Kim Oanh Kazim came to the United States at the age of seven in 1975 after the fall of Saigon. Although the experience could have been traumatizing, to Kim, it was an adventure. She lived in Arkansas for three years before her family moved to Houston, Texas, where she’s lived ever since.
“It was probably junior year of high school that the idea of working in health care caught my attention,” says Kim, whose grandmother was hospitalized around that time. “I remember seeing great nurses as well as some who weren’t as caring. It made me think, ‘I want to be a nurse.’ And it wasn’t just to care for patients, but their families as well. I envisioned myself as someone who would become a compassionate caregiver like so many of the nurses who cared for my grandmother.”
Off to college, starting her career
Kim completed her nursing prerequisites at Houston Community College, then transferred to Prairie View A&M University, graduating in 1992. She joined St. Joseph Medical Center as a part-time cashier in the gift shop before a director gave her an opportunity to become a Nurse Aide. After graduating, she moved out of state and joined Osteopathic Medical Center as a staff nurse on the medical-surgical floor before returning to Houston—and St. Joseph—in 1998.
Opportunities to grow
Kim worked in medical-surgical at St. Joseph’s until her director noticed her propensity to keep taking on new responsibilities. When opportunities opened up for Kim to become interim director in the skilled nursing unit and rehab unit, and later, a nurse manager in the Transitional Care Unit, she jumped at them. For 10 years, Kim was the minimum data set (MDS) coordinator at St. Joseph. “I just enjoyed trying new things, helping my directors where they needed me,” she says.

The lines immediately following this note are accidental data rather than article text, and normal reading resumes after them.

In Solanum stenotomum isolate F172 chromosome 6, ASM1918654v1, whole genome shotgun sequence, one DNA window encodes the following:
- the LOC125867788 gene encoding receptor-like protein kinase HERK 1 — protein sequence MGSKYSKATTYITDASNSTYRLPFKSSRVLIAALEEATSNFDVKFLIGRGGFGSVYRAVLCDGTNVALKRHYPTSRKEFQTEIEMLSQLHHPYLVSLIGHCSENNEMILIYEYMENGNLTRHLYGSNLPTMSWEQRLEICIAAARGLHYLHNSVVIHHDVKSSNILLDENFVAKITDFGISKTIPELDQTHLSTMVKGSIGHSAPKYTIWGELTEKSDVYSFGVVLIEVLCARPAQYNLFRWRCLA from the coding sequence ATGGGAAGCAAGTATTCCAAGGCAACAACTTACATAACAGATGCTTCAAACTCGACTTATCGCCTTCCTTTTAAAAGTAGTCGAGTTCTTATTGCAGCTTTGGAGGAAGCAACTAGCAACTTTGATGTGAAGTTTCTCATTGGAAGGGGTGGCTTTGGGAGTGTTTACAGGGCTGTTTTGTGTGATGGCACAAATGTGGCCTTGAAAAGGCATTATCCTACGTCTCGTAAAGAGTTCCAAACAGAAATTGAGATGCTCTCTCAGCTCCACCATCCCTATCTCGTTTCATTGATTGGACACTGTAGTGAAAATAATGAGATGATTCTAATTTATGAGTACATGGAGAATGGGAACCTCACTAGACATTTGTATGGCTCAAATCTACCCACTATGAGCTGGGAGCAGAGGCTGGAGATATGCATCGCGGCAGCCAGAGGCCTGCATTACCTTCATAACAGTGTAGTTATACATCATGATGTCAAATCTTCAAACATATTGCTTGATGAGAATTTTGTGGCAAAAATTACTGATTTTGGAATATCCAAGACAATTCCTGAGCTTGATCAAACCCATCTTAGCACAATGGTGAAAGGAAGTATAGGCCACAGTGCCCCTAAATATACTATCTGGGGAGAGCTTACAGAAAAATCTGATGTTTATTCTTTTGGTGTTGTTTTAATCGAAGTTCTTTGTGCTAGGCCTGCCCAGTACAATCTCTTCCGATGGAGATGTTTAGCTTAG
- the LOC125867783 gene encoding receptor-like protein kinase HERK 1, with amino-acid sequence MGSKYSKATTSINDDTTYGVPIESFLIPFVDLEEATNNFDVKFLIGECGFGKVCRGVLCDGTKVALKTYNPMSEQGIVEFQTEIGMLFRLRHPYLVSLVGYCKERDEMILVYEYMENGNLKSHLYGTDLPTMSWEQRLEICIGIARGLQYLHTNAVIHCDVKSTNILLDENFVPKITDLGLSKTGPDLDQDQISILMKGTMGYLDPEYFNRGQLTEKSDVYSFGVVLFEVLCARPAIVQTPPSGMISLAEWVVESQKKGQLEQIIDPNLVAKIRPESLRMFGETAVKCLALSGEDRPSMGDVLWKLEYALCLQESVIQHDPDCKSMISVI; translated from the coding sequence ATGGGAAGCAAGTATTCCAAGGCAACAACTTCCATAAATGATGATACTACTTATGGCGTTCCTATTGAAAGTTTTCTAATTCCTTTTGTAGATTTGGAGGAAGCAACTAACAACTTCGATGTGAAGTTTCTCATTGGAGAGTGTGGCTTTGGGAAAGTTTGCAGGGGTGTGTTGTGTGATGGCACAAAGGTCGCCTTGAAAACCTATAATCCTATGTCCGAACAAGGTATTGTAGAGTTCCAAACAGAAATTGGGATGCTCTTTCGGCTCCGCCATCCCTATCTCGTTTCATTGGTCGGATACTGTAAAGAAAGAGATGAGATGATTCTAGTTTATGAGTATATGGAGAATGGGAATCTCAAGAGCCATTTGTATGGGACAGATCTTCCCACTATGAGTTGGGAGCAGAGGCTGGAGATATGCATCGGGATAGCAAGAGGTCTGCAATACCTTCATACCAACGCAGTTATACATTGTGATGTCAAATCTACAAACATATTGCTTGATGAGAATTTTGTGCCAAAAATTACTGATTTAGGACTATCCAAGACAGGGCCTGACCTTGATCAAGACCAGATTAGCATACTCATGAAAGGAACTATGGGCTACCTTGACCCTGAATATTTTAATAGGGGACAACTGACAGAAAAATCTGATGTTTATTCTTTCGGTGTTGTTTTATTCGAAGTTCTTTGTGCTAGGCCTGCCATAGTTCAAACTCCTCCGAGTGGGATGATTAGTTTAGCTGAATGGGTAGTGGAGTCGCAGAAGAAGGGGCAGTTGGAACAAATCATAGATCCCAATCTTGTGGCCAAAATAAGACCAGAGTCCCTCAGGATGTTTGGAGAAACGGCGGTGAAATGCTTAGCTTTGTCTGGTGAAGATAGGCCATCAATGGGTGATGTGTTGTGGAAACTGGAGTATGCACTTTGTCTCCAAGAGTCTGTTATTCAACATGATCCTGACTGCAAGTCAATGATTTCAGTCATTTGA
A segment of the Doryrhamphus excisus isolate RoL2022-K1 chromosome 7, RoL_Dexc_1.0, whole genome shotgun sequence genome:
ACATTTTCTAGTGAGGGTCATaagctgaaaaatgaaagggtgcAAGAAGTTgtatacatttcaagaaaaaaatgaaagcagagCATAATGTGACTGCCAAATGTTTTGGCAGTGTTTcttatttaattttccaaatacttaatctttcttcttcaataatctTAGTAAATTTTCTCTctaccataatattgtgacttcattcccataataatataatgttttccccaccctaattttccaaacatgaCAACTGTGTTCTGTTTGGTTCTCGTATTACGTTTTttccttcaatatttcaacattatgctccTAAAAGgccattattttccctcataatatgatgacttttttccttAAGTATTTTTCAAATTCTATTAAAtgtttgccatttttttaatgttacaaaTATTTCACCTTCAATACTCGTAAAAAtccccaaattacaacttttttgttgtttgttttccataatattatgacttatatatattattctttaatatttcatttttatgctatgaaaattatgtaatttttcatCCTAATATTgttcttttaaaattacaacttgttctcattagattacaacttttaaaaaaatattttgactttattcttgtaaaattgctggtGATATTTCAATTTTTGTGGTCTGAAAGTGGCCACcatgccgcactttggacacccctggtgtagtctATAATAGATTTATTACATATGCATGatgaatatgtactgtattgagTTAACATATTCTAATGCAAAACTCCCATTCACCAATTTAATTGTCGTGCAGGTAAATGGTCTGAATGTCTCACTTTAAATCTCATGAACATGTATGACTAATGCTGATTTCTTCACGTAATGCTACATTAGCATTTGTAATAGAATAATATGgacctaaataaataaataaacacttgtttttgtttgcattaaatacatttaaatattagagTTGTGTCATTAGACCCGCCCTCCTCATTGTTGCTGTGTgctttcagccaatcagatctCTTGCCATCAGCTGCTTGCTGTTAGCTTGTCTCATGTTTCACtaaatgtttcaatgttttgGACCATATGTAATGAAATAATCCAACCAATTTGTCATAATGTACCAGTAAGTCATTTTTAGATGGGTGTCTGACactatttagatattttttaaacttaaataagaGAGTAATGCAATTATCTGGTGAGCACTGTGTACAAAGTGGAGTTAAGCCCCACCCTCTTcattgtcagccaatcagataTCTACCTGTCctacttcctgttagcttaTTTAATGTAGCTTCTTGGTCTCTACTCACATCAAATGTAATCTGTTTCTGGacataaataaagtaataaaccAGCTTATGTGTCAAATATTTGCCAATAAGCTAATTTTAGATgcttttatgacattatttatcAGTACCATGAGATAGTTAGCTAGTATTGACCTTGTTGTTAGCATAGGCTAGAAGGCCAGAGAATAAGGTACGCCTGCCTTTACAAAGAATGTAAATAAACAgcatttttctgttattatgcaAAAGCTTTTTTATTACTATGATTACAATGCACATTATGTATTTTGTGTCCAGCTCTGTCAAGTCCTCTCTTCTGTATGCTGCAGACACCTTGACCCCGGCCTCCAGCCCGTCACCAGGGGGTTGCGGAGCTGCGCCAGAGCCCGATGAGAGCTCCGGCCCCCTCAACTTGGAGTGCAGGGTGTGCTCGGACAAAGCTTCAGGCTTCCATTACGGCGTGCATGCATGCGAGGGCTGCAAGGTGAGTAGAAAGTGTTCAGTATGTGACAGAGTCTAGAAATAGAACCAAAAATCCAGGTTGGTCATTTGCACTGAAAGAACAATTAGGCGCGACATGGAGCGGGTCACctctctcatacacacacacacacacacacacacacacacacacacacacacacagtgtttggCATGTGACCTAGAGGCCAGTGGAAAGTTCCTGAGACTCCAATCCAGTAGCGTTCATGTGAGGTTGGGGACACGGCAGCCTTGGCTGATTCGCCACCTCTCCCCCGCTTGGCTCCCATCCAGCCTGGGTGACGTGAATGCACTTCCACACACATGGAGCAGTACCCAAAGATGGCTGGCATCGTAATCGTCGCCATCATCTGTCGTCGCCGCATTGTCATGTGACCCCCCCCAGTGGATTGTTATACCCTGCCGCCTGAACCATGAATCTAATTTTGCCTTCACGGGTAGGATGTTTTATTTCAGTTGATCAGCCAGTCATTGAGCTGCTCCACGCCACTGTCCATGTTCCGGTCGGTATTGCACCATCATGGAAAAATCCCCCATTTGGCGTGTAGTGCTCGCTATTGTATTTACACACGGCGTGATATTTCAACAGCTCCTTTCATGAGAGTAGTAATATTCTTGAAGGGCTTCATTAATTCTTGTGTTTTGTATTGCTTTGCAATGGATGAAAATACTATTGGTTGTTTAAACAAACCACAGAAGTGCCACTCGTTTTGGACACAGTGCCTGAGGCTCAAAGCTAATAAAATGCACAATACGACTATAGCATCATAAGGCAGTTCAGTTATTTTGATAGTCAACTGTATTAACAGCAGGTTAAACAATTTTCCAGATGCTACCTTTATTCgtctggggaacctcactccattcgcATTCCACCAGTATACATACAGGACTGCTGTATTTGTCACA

Eventually, Kim was encouraged to apply for a case management position. “I like being able to help patients move from the hospital to placement in rehabilitation or skilled nursing,” she says. “I like getting things together for the patient, making things happen, then transitioning them to home, where they belong.”
MD Anderson Cancer Center
In 2015, a former colleague of Kim’s who had moved to the University of Texas MD Anderson Cancer Center encouraged her to check out an opening for a case manager. “I’d been at St. Joseph for 20+ years so at first I couldn’t imagine it, but realized I should think about what else is out there,” she says. She applied, interviewed and was hired for the role. “I like MD Anderson because it is a place that values patient interaction. They want you to be active with patients and understand what they need.”
Pushed toward further education
At MD Anderson, Kim was encouraged to go back to school for a master’s degree—something she had been wanting to do for many years. But with seven children and a full-time job, she never saw how it could be feasible. “A few colleagues and I decided to go back together, and I learned about American Sentinel University from them,” she says. “My employer generously helps with tuition and I was so impressed by what I learned about the MSN program and the flexibility of online learning.”
Big plans for the future
Kim earned the MSN case management specialization in April 2019. She hopes that the degree will equip her to continue in her case management career and improve patient outcomes at MD Anderson. She’s making plans to establish a professional association for Vietnamese case managers. Kim recently became an Accredited Case Manager.
Overall, Kim says, the MSN was worth the effort. “I know an MSN will help me advance my career,” she says. “It is a commitment, but it can be done. You can work full time and have a life, and you can afford it. If I did it, others can too. Above all, I couldn’t have done this without the grace of God and the support of my coworkers, friends and family.”
Inspired by Kim’s story? An MSN program can be your passport to a specialty nursing field, like nursing education, informatics, nursing management and organizational leadership, infection control, or case management. Specialized knowledge forms the foundation of these nursing fields. When you acquire new knowledge, you can apply it to nursing practice in ways that enhance patient care and improve outcomes.
Read the other student success stories for more inspiration.
Learn what American Sentinel has to offer:
Let us answer any questions you have. Fill out the form below, and we will be in touch quickly.